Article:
Modern Life: What is the intellectual dark web? Richard Godwin
The non-intellectual dark web is a shadowy part of the internet that you can’t access with a normal connection.
To reach it, you must journey beyond the kingdom of Google to the land East of the Moon and West of the Sun, where trolls and spambots play. Then, you must do some complicated things with proxy servers and encryption software before jumping down the digital rabbit hole into the dripping catacombs of the internet.
Here you’ll find all the cryptocurrency stockpiles, terrorist intranets, narcotics bazaars and animal pornography that your dark heart desires.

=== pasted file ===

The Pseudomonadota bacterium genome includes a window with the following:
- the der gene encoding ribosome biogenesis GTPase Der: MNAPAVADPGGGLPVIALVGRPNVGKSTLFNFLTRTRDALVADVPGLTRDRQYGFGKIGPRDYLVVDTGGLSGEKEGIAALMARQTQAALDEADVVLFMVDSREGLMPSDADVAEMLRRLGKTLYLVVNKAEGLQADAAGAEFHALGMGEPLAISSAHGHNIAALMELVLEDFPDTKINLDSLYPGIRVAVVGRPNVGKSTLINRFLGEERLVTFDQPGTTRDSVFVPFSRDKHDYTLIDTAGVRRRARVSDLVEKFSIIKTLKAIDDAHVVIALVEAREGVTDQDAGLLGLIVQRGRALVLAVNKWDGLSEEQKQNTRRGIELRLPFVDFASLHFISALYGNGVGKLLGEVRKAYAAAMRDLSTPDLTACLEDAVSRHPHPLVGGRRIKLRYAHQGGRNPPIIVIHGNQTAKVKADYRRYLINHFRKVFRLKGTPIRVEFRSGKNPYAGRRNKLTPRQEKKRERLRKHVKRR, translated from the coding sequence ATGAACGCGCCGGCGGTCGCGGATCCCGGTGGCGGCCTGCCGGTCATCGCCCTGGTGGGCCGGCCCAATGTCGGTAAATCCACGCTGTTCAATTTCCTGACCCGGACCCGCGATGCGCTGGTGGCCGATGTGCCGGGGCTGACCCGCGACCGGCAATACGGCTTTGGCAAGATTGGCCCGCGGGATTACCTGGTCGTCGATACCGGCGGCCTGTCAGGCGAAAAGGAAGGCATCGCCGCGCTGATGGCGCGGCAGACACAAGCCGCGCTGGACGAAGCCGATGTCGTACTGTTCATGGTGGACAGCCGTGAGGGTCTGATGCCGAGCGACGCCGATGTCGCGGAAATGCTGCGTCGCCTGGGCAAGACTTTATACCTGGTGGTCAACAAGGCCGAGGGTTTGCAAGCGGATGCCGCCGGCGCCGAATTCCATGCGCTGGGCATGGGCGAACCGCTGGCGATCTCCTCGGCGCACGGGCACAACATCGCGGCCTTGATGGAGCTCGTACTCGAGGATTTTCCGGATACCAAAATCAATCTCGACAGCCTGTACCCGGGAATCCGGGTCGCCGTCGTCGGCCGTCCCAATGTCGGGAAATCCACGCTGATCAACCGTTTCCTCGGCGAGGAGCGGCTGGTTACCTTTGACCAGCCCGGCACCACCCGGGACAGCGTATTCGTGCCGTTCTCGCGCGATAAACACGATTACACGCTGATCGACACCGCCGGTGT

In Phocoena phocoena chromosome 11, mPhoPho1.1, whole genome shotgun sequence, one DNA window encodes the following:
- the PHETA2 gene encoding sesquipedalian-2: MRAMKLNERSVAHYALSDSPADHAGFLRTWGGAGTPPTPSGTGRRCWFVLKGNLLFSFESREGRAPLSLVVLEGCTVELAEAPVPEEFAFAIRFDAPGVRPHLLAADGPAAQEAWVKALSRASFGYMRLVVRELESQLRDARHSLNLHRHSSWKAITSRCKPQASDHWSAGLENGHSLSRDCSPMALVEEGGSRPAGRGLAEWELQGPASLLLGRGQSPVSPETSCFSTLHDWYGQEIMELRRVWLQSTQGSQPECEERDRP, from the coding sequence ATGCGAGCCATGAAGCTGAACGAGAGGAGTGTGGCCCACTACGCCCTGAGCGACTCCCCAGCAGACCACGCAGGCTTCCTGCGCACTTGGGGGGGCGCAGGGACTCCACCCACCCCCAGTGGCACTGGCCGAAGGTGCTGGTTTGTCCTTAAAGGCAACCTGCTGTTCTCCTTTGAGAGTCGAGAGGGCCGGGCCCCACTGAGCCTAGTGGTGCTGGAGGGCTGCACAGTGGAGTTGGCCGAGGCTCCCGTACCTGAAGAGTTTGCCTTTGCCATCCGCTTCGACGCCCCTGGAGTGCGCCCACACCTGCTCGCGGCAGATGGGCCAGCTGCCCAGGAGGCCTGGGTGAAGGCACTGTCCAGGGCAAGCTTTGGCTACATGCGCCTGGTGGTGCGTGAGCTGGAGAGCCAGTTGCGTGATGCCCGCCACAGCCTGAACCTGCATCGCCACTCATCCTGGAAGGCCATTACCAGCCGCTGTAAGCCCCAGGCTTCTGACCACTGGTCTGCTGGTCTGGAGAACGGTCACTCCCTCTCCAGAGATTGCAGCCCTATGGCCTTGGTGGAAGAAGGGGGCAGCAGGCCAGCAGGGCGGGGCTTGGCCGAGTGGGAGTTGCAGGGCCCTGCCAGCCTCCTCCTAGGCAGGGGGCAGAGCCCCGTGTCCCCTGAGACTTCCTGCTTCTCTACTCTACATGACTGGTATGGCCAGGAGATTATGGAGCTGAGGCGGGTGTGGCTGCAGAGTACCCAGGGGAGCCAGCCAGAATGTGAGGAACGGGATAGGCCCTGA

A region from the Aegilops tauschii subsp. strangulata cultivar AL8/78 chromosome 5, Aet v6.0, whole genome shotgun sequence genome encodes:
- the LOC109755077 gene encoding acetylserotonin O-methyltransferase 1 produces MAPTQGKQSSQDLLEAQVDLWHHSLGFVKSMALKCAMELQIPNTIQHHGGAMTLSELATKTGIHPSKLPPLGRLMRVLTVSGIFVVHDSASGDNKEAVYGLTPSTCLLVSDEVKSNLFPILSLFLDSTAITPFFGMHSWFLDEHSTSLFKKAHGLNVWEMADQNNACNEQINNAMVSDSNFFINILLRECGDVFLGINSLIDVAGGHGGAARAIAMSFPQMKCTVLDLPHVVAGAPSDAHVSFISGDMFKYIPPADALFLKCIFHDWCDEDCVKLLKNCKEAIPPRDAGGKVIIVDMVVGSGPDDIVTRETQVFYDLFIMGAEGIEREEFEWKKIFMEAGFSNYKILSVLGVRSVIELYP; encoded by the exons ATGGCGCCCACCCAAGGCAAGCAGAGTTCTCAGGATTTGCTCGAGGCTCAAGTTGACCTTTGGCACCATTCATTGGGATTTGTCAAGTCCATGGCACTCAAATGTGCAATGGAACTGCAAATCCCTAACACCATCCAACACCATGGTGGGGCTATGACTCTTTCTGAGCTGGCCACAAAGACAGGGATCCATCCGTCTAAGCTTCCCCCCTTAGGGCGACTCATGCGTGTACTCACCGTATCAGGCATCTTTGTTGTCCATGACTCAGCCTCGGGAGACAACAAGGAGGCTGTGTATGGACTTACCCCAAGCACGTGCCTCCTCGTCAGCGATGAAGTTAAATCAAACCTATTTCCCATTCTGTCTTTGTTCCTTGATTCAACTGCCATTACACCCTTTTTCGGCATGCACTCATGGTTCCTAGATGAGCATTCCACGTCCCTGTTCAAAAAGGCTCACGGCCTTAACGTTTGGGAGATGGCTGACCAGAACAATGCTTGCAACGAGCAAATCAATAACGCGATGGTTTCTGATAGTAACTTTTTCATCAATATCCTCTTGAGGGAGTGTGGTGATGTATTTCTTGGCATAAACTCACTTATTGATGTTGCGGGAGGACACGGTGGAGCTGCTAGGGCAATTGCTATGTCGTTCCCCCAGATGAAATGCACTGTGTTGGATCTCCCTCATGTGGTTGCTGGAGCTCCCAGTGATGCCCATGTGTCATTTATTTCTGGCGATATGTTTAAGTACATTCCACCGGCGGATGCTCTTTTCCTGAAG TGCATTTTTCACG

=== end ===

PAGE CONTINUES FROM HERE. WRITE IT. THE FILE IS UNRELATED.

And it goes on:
The intellectual dark web is something different – it isn’t on the actual dark web. You can access it quite freely on Youtube, various podcasts and even on the BBC iplayer. But the term leans on the occult glamour of the dark web to suggest that its ideas are so radical and dangerous that they have to be kept under lock and key.
It was coined by mathematician Eric Weinstein to describe a disparate group of thinkers and speakers whose ideas are supposedly too controversial for mainstream debate – ideas such as ‘men and women are different’. And ‘the West is worth saving’. And ‘free speech is great’.
The most famous member of the intellectual dark web is Jordan B Peterson, the Canadian psychology professor whose ideas are so out there, he has sold millions of books, generated millions of column inches, and played the O2 Arena this summer. He appeared alongside fellow intellectual dark webbers Sam Harris (the neuroscientist and atheist) and Douglas Murray (the British author of The Strange Death of Europe, in which he worries about the threat that Islamic migrants and leftist students pose to social cohesion).